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Mark Pavelich, Miracle on Ice hockey player, ruled mentally ill, dangerous

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GRAND MARAIS, Minn. (AP) — Mark Pavelich, a forward on the “Miracle on Ice” U.S. Olympic hockey team, is mentally ill and dangerous and should be committed to a secure treatment facility, a Minnesota judge ordered on Wednesday.

Pavelich, 61, of Lutsen, was charged with felony assault in August for allegedly beating a friend with a metal pole, breaking several bones. Charging documents say Pavelich accused the friend of spiking his beer.

Judge Michael Cuzzo found Pavelich incompetent to stand trial, and the criminal case was put on hold while the state sought to have Pavelich committed.

The Minneapolis Star Tribune reported that a hearing in February will determine whether Pavelich should stay committed for an undetermined amount of time.

According to Cuzzo’s order, one psychologist found Pavelich had delusions and paranoia, including a delusion that those closest to him were trying to poison him. Another psychologist found he suffered from a mild neurocognitive disorder due to traumatic brain injury, likely related to repeated head injuries.

Pavelich’s family members have said they believe he suffers from CTE, or chronic traumatic encephalopathy, after repeated concussions from his time in the NHL. They said they started seeing changes in him a few years ago and he has refused help.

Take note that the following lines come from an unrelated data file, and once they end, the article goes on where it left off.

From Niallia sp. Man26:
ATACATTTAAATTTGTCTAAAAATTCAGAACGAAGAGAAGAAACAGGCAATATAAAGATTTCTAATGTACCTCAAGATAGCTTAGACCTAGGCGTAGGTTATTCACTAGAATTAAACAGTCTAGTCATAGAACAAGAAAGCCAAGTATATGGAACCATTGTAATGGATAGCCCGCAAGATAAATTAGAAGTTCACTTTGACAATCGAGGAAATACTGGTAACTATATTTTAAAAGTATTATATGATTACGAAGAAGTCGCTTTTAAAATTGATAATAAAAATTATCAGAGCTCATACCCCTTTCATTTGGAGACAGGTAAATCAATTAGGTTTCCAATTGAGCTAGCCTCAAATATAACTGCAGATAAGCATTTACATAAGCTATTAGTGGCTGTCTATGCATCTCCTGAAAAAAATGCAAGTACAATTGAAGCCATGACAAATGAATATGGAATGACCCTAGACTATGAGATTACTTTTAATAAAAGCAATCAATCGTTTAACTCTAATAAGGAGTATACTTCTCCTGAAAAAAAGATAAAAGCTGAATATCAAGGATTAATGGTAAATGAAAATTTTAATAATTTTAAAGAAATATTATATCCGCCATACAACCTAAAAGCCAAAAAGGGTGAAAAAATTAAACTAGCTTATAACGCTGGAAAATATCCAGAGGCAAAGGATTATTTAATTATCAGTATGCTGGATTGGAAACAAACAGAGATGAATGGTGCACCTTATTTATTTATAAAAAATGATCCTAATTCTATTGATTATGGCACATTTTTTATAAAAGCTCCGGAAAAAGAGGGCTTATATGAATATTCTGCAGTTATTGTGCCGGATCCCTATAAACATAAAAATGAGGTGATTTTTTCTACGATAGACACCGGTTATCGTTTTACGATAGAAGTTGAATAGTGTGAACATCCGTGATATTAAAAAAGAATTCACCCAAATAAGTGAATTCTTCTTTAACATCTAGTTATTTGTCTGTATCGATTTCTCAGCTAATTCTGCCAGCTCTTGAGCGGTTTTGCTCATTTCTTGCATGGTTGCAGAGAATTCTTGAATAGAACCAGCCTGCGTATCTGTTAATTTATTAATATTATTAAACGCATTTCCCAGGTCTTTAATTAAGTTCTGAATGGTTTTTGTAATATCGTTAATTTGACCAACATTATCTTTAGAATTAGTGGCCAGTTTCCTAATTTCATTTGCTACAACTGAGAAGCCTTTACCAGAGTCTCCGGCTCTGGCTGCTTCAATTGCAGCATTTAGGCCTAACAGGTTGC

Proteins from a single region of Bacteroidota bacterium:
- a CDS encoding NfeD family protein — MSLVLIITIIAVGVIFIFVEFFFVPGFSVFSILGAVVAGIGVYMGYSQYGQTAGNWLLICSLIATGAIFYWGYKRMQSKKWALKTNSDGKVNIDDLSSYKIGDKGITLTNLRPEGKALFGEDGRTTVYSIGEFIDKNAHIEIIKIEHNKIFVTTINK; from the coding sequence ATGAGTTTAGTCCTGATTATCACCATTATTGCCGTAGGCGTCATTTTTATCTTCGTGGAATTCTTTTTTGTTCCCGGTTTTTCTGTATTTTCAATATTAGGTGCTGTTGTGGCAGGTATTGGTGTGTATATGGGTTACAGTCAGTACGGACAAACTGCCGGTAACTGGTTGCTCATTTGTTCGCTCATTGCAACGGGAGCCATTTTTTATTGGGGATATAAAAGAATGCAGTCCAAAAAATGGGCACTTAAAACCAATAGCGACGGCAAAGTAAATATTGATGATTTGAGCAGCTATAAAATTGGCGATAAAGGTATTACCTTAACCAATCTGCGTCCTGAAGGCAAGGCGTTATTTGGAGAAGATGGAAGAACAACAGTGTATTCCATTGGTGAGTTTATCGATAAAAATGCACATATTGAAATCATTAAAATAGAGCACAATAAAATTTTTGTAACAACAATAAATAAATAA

CTE, which can be diagnosed only after death, has been found in several former NHL players, more than 100 former NFL players and in dozens more athletes and members of the military who have been exposed to repetitive head trauma. The disease can lead to memory loss, depression and even suicide.

The NHL has long denied there is a conclusive link between repeated blows to the head and CTE.

Pavelich’s sister, Jean Gevik, said her brother’s situation was “heartbreaking.”

The NHL has been criticized for the way it has handled head injuries. Last year, the league settled a court case with hundreds of retired players who claimed they were harmed by head injuries. The NHL admitted no wrongdoing. Pavelich did not make a claim, Gevik has said.

Pavelich had two assists in the United States’ 4-3 win over the Soviet Union in the 1980 Lake Placid Winter Games medal round. The U.S. then beat Finland to win the gold medal. Pavelich later played for the New York Rangers and two other NHL teams.

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Henrik Lundqvist joins Swedish throng in song at world title celebration

Henrik Lundqvist
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Singing Queen’s “We are the Champions,” goalie Henrik Lundqvist joined thousands of his closest Swedish friends to celebrate their world hockey title in a central Stockholm square Monday afternoon.

The event at Sergel Square attracted the country’s prime minister (who was partially booed), Swedish royals and a flyover by the Swedish Air Force, according to German press agency DPA. Even the pregnant 2015 Miss Sweden found a way to honor the team.